important to ensure enough funds are retained in the bank for payment to be made no later than the 19th of the month.

Just like for monthly payments, come the end of the tax year it is necessary to file an annual return P35 online, together with P14s for each

individual employee. This tells HMRC exactly who earned what during the financial year, and whether any payment (or refund) of tax is still due

for the year.

Brought to you by N S Bookkeeping & Accountancy of Newcastle.

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Payday loans – are they worth it?

One of the hottest topics in the financial world at the moment is that of short-term loans and their sky-high interest rates. This should come as no surprise, with money being tight for many people just now, and banks having become somewhat more careful about who they lend money to.

For people with easy access to credit cards, overdraft facilities, savings and so on, such short term loans are entirely unnecessary, and we would certainly never recommend such borrowing where cheaper alternatives are available. But for many people, particularly those under a certain age or with bad credit histories, credit cards and other such forms of borrowing are often not an option. It is perhaps understandable therefore, that many people turn to payday loans, or even loan sharks, to “get them through tomorrow”.

Many people have quite reasonably condemned these services due to their high fees and interest rates. APRs of many thousands of percent are common – not so bad if the loan is repaid quickly, but crippling if the loan is not paid off within a few weeks.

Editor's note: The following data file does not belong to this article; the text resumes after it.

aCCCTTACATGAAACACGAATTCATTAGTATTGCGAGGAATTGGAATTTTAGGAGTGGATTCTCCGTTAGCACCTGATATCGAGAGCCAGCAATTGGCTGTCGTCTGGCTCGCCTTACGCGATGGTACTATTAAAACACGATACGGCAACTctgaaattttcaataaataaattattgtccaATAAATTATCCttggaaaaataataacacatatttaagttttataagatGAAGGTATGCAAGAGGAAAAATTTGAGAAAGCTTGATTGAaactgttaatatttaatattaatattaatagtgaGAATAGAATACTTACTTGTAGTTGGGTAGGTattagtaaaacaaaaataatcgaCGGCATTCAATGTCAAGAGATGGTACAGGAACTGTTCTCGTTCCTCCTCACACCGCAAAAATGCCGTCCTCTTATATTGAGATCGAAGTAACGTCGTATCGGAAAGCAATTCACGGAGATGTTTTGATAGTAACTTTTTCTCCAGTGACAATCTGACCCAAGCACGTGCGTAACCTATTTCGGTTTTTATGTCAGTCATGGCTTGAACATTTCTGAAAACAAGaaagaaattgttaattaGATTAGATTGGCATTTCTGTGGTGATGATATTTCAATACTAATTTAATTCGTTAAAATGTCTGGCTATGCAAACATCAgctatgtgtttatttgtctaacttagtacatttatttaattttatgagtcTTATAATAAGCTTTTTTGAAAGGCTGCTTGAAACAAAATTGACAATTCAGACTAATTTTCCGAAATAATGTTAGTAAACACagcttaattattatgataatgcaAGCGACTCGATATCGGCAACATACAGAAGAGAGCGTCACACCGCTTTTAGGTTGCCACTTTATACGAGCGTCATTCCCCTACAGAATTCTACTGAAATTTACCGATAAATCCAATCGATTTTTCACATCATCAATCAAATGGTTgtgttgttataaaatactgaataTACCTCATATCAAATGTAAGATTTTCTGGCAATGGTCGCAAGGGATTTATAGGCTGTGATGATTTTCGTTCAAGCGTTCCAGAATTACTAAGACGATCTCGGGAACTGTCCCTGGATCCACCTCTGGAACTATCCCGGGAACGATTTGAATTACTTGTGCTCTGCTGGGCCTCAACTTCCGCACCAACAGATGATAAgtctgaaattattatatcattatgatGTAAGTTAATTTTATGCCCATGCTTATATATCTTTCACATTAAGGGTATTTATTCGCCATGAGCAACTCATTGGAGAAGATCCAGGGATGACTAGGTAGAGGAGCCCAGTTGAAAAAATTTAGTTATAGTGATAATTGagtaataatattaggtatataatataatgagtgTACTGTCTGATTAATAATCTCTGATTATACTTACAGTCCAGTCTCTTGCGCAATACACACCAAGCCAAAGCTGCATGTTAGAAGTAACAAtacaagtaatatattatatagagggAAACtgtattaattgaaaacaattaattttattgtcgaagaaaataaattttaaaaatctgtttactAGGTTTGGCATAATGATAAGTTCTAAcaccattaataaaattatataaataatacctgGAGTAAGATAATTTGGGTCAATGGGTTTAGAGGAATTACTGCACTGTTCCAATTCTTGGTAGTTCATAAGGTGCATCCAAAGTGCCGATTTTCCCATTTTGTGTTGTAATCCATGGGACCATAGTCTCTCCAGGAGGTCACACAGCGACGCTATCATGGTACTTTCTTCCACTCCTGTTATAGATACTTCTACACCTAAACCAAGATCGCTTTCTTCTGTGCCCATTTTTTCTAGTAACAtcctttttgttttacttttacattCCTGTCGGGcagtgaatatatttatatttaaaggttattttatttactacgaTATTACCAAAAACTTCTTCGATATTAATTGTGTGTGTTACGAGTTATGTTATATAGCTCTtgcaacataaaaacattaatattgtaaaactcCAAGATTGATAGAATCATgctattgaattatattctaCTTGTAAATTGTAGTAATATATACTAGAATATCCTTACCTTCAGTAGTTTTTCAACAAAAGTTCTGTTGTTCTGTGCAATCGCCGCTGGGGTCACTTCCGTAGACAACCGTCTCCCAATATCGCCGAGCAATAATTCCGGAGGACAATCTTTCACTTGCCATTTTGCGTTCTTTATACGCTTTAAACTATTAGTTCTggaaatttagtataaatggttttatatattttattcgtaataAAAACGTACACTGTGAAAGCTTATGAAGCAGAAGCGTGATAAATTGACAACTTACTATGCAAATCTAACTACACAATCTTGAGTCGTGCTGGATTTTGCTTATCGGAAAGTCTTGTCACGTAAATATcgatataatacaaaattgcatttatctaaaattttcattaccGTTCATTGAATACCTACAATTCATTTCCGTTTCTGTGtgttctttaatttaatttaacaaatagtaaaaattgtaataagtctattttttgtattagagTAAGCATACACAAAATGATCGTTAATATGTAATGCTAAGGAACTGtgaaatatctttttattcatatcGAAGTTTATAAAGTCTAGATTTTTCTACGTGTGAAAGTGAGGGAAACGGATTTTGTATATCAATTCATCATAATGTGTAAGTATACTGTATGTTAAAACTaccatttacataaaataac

So do we recommend such borrowing? Generally no. If you have access to savings or cheaper forms of credit, use that instead. If you want to borrow money for the latest TV, laptop or games console, do yourself a favour and go without – it just isn’t worth it as you will pay hugely over the odds for something non-essential.

But what about if you have essential bills to pay, and not quite enough in the bank to cover them before your next pay day? Could borrowing money at 4000% APR ever be cheaper than just doing nothing at all? In some cases, quite possibly. The reason is that, whilst short term loan companies may well be rip-off merchants, the banks, credit companies and utility companies can be just as bad – and sometimes worse!

The following example may help to illustrate this. We will use wonga.com as an example, since they are perhaps the most widely known short term loan company at the moment.

Suppose you get paid on the 28th of the month. It is now the 24th, you only have £100 in the bank and two direct debits to pay – a phone bill for £105 on the 25th and a credit card bill for £110 on the 26th. It’s a credit builder card with an APR of 39.9% and you don’t have access to any other cards.

So you need £215 but you only have £100. One option you have is to speak to the bank, phone provider or credit company and try to negotiate, but at this late stage they may not be particularly helpful, so you visit wonga.com. We need £115, but to be on the safe side we will take £120, to be paid back in 7 days.